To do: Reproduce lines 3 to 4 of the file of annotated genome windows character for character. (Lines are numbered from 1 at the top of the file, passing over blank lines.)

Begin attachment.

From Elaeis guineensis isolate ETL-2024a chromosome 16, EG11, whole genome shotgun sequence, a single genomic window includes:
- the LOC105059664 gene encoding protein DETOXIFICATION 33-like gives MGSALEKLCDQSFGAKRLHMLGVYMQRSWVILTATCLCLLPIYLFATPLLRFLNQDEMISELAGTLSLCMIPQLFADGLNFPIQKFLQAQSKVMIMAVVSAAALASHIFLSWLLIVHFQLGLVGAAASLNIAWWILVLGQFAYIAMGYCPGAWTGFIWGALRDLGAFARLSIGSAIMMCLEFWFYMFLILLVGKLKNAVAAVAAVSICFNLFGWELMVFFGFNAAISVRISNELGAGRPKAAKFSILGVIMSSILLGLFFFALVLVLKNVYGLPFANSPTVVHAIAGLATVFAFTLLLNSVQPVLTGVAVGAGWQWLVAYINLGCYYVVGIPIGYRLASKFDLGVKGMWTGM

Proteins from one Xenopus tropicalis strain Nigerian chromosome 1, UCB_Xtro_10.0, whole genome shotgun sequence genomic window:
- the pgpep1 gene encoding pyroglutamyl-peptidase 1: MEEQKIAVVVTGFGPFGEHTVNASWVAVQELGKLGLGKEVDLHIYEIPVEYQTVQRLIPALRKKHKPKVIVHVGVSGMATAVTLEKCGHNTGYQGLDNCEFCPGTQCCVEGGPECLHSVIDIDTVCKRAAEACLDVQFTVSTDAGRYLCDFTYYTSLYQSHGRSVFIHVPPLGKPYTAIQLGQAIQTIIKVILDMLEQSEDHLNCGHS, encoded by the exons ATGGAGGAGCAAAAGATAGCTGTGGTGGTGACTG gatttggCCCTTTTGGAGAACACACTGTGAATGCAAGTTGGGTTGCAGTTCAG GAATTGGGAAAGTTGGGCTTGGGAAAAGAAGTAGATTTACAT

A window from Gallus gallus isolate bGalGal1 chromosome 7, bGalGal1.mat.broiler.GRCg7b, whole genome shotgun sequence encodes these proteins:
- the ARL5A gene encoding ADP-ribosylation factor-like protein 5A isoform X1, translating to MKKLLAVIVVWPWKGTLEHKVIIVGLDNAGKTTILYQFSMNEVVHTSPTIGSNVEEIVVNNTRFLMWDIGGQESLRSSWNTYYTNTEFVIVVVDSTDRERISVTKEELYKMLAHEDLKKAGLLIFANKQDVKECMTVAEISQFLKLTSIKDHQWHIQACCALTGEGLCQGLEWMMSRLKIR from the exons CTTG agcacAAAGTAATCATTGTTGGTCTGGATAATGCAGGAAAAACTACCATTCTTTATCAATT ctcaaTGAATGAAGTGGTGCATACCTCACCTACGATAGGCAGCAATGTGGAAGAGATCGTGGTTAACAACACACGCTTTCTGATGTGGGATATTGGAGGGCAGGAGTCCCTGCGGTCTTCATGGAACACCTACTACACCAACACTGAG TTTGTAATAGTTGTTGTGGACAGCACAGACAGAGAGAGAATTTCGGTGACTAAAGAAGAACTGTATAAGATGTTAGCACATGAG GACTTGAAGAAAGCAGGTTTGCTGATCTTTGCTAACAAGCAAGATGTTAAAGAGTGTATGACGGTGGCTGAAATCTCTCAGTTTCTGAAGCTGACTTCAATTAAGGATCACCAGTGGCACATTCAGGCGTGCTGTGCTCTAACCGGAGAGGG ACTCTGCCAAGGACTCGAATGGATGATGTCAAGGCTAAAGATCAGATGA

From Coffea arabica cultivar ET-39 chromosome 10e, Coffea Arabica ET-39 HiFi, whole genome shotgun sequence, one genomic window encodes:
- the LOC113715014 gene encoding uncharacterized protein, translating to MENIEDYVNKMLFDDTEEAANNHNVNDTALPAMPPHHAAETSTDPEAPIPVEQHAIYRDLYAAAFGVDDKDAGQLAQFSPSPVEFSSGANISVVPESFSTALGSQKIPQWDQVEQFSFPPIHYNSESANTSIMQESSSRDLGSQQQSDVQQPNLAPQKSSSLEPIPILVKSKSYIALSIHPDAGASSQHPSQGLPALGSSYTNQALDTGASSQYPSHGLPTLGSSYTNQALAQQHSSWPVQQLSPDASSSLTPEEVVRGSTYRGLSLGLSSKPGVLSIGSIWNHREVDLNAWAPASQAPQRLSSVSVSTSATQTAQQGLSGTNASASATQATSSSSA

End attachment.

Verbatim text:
Proteins from one Xenopus tropicalis strain Nigerian chromosome 1, UCB_Xtro_10.0, whole genome shotgun sequence genomic window:
- the pgpep1 gene encoding pyroglutamyl-peptidase 1: MEEQKIAVVVTGFGPFGEHTVNASWVAVQELGKLGLGKEVDLHIYEIPVEYQTVQRLIPALRKKHKPKVIVHVGVSGMATAVTLEKCGHNTGYQGLDNCEFCPGTQCCVEGGPECLHSVIDIDTVCKRAAEACLDVQFTVSTDAGRYLCDFTYYTSLYQSHGRSVFIHVPPLGKPYTAIQLGQAIQTIIKVILDMLEQSEDHLNCGHS, encoded by the exons ATGGAGGAGCAAAAGATAGCTGTGGTGGTGACTG gatttggCCCTTTTGGAGAACACACTGTGAATGCAAGTTGGGTTGCAGTTCAG GAATTGGGAAAGTTGGGCTTGGGAAAAGAAGTAGATTTACAT